An article at The Indy Star from 2 March 2011.
A Marion County judge has ruled, for the first time in Indiana, that news media outlets can be ordered by the court to reveal identifying information about posters to their online forums.
In rulings this week and last week, Marion Superior Court Judge S.K. Reid became the first judge in Indiana to rule on whether the state journalism shield law protects media outlets from being forced to disclose names of anonymous posters on their websites or other identifying information about those posters, said Kevin Betz, an attorney for Jeffrey Miller, former chief executive of Junior Achievement of Central Indiana.
The rulings came in a defamation lawsuit Miller filed last year. He is seeking to broaden the list of defendants in his case to include people who criticized him anonymously last year on websites run by The Indianapolis Star, Indianapolis Business Journal and WRTV (Channel 6). The case is among a growing number of defamation claims nationally that target anonymous Internet posters to websites operated by news media and other owners.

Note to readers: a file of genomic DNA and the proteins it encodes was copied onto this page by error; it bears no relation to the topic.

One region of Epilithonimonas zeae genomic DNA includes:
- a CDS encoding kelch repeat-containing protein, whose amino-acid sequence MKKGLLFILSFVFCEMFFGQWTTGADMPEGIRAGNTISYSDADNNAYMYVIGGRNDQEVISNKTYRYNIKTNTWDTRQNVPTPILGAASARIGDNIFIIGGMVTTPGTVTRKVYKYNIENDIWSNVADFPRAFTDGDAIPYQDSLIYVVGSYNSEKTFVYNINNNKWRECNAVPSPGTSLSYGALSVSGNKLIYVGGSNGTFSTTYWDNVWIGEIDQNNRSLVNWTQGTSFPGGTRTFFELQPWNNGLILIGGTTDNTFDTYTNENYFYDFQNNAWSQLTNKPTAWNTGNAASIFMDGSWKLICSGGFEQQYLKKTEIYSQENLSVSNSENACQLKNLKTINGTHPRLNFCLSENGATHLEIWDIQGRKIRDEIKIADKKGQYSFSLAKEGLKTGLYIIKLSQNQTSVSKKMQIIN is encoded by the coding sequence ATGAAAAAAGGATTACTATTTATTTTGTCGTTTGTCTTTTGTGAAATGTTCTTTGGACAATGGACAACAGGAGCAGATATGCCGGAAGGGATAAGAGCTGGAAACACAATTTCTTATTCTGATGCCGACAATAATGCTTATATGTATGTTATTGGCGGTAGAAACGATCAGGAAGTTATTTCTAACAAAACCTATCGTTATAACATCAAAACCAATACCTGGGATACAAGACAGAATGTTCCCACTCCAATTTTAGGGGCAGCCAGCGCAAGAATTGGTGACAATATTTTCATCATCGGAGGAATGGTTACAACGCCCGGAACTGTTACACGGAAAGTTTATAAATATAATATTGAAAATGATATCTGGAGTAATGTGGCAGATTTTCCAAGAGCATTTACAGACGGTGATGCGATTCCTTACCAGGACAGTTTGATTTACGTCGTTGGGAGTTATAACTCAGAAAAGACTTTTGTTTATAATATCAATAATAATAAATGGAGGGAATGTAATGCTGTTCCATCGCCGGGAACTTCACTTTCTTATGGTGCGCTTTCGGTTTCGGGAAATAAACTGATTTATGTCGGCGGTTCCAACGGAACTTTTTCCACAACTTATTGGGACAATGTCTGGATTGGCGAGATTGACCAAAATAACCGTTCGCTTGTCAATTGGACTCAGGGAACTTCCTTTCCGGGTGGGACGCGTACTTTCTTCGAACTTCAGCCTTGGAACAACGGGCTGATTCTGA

One immediately wonders on which sides of the political aisles reside the plaintiffs, defendants and of course, the leanings of Judge Reid.
‘Cyberbullying’ isn’t what this case is about. Not hardly. It’s about shutting down dissent.
Let’s put it this way: Nice ‘nudge’, judge.
By choice, many Americans are not anonymous on the internet. I am one of those people. I say what I mean, mean what I say, plus understand the consequences.
However, many others are anonymous, wish to remain that way and as American Citizens, all of us – anonymous and not – are protected by The First and Fourth Amendments To The Constitution Of The United States Of America.
Judge S.K. Reid of The Marion County Indiana Court has unilaterally disengaged the laws of the land and ignored her own state protections of it’s citizens.
By the way, The Indy Star and WRTV have steadfastly refused to provide any information on internet posters. However, The Indiana Business Journal did provide personal data of their website readers and commenters.